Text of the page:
3 Tips to Help You Deliver On the Expectations Created By Your Advertising
A few weeks ago, I had the pleasure of attending my nephew's birthday party. It was your typical event that included the customary opening of presents.
It was this part of the event that caught my attention.
When my nephew looked over the bounty before him, he clearly had his eye on one present in particular. It was a large box, with bright, colorful wrapping paper, a huge coordinating bow and lots of curly ribbon. Frankly, it just looked like there was something amazing in there.
As my nephew tore off the paper and ripped open this box, it was hard to miss his sudden change in expression when he found nothing but clothes inside, the ultimate bummer of a present for a young child.
I know… Leave it to me to find a correlation between a child's birthday and franchise advertising, but never-the-less, here it is.
Frankly, a good marketer or ad agency will be able to wrap your offer up in "pretty paper," but all of that won't matter if you can't deliver the goods they're expecting. Then, just like the pretty box of birthday clothes, you'll be pushed to the side without a sale.
So what can you do to make sure you're delivering the goods? Here are three tips to help.
• Ensure that goods inside are as unique as the wrapping.
There's nothing quite like unwrapping three uniquely wrapped gifts only to find that each contains the exact same toaster. What a let down.
Your unique selling proposition (USP), sometimes referred to as your value proposition or value statement, is the single most important element in making your business successful. To make a place for your business in the mind of your customer, you've got to do something or offer something different than any one of your competitors. No one else can say it. Even if they tried, it wouldn't be true. The more distinct your USP, the greater your chance for marketing success.
Does your franchise have one? Until you do, success will be elusive.
• Make sure that there's actually something inside all that fancy wrapping.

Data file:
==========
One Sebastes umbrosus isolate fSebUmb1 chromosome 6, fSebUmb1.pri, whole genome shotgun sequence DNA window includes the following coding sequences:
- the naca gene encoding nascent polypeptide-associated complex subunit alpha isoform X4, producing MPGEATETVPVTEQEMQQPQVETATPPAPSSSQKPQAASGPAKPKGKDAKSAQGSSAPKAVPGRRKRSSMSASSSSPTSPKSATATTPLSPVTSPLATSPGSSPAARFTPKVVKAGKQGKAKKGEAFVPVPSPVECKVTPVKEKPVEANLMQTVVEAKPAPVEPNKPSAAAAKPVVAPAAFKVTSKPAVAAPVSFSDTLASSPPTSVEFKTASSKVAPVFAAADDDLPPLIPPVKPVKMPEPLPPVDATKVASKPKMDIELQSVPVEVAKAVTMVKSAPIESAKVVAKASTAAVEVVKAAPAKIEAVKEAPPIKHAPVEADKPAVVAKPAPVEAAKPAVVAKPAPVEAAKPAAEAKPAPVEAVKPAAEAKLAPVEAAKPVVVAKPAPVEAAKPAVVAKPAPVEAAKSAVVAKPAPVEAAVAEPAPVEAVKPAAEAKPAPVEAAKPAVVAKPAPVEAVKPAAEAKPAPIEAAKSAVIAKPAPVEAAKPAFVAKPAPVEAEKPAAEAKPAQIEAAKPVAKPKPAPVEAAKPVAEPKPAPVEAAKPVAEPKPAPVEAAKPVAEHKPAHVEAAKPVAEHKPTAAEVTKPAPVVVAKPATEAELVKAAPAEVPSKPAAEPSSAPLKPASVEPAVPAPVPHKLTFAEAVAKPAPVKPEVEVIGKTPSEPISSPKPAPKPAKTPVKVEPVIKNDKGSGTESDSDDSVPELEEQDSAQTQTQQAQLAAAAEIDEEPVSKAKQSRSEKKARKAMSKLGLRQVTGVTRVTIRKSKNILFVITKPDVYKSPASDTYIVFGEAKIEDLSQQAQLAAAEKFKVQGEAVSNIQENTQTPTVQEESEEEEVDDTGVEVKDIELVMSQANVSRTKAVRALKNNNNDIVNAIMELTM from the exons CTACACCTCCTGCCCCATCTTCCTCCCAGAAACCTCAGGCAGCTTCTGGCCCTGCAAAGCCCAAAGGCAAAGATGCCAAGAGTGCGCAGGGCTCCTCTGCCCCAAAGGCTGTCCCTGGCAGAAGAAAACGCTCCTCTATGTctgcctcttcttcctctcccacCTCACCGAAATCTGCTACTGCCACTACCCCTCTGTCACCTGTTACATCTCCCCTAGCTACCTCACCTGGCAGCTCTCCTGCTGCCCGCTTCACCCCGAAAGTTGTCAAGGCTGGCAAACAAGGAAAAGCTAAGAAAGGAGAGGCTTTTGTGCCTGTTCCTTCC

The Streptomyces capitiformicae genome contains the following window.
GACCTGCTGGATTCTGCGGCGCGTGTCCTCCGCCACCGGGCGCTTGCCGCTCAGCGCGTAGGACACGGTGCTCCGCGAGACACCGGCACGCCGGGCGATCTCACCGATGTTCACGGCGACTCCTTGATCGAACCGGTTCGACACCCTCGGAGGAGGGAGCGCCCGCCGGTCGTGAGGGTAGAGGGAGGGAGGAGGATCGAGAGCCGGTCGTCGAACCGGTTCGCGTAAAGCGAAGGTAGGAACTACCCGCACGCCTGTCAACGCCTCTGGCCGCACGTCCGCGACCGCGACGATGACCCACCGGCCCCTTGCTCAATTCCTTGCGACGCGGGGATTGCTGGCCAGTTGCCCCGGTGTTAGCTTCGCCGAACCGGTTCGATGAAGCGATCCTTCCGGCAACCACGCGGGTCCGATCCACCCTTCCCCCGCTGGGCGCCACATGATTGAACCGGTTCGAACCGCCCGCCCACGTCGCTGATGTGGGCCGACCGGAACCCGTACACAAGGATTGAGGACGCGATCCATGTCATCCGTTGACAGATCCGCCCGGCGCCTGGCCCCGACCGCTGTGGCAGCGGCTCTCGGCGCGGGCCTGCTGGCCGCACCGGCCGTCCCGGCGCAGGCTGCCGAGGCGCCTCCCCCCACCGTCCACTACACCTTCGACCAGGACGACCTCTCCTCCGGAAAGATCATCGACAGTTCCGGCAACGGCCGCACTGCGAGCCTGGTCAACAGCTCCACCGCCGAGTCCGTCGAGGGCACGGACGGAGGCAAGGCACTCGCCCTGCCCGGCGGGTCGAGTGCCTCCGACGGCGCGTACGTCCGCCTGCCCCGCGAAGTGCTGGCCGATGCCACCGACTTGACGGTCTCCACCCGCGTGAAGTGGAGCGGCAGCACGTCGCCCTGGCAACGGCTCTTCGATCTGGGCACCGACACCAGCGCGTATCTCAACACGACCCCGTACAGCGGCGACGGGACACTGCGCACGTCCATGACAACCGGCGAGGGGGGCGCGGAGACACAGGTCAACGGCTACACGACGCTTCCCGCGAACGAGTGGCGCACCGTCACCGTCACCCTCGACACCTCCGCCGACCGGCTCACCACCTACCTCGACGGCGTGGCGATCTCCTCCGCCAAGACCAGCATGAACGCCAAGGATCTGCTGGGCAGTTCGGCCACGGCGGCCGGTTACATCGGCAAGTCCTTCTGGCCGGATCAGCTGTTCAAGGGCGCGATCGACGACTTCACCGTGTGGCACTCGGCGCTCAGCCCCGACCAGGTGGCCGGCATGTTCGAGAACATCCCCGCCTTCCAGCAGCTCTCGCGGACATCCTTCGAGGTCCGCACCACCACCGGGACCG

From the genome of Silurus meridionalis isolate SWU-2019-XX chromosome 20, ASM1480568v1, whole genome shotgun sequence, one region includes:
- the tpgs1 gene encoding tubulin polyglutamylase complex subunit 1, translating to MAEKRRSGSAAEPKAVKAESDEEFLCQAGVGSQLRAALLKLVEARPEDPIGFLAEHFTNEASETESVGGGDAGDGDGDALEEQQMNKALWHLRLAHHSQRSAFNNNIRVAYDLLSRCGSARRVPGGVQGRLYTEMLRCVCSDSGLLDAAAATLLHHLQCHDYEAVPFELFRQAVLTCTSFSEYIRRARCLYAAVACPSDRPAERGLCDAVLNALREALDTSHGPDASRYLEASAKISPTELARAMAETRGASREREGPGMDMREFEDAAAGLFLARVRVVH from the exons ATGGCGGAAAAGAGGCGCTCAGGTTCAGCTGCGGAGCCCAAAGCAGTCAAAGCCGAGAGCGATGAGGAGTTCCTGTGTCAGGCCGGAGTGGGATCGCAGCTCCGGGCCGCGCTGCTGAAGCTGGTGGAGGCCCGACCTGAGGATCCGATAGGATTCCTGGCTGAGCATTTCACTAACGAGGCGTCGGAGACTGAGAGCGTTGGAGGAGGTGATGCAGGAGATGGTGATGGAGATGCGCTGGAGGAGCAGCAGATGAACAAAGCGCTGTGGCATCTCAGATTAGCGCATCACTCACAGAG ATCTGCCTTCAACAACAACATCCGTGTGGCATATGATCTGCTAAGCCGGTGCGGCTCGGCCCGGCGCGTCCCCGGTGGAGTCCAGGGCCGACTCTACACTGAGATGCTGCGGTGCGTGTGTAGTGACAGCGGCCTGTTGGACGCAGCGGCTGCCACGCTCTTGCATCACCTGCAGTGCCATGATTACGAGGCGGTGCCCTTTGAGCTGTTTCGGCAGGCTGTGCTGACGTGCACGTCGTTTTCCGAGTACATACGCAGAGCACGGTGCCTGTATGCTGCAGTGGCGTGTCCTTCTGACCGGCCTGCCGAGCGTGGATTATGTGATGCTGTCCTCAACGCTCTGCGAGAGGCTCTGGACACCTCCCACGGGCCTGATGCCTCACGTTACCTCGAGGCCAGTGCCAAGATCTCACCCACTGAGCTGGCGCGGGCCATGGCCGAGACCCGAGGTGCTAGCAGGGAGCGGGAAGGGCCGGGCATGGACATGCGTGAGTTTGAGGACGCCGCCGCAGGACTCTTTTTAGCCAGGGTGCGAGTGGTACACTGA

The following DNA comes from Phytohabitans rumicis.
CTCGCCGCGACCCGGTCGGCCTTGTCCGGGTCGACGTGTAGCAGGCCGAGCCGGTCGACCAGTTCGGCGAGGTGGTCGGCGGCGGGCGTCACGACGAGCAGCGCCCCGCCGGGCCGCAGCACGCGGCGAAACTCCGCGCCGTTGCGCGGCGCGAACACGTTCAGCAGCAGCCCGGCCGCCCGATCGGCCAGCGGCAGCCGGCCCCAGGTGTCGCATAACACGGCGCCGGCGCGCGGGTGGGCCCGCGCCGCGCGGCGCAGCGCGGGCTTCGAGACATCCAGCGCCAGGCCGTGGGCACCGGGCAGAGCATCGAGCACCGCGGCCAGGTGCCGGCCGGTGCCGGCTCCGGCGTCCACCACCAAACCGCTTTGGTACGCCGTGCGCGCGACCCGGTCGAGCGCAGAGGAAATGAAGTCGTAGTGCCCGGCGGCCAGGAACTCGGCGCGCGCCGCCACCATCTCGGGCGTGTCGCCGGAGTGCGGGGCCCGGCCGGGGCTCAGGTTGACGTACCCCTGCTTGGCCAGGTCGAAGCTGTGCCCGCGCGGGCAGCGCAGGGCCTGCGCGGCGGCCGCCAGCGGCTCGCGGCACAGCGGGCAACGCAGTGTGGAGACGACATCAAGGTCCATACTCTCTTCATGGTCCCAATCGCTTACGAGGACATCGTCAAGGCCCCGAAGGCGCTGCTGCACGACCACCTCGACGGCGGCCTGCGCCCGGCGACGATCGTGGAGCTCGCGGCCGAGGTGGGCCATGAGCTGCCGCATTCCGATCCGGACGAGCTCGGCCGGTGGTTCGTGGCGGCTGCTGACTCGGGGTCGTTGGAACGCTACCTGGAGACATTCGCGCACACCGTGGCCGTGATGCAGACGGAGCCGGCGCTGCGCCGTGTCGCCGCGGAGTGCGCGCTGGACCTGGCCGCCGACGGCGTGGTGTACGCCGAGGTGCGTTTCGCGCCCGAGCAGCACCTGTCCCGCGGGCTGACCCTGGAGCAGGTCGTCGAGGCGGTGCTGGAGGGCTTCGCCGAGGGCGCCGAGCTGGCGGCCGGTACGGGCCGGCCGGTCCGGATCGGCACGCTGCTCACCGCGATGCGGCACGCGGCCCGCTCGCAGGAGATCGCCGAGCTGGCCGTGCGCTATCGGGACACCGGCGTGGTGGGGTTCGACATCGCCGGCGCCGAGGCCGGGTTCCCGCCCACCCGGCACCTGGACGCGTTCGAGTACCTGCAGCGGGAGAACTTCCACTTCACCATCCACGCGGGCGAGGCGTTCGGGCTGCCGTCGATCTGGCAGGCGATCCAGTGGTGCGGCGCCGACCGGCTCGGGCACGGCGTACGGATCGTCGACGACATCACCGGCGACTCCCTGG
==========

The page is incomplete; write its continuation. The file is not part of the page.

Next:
Unfortunately, I see this a lot, especially with paid search or social media advertising. An ad will say something like "We can build your franchise in 16 weeks." Then, that ad drops you at the site's generic home page which says absolutely nothing about that build-out plan.
Sure, you may talk about the 16-week-build-out somewhere on your web site, but a visitor is giving you only a few seconds to impress them with what's inside your gift-wrapped package. Essentially, you've given the customer nothing more than a beautifully wrapped — but very empty — box.
• Make sure your wrapping is appropriate for what you're including inside.
Yes. There's nothing wrong with giving kids clothing for their birthday. The problem in this scenario is not the gift itself, but the expectation that was created by with the wrapping and the setting. Kids clothing as a gift certainly make a very nice gift, but should not be featured as the biggest, fanciest gift at a child's birthday party. The gift just cannot deliver on the expectation.
The same is true with your advertising. You don't want to treat your "Save $20,000 in franchise fees" offer the same as your more run-of-the-mill free whitepaper offer. For your more typical offerings, use the marketing equivalent of a gift bag and save the fancy bows, big boxes, and shiny wrapping paper for your most unique and valuable offers.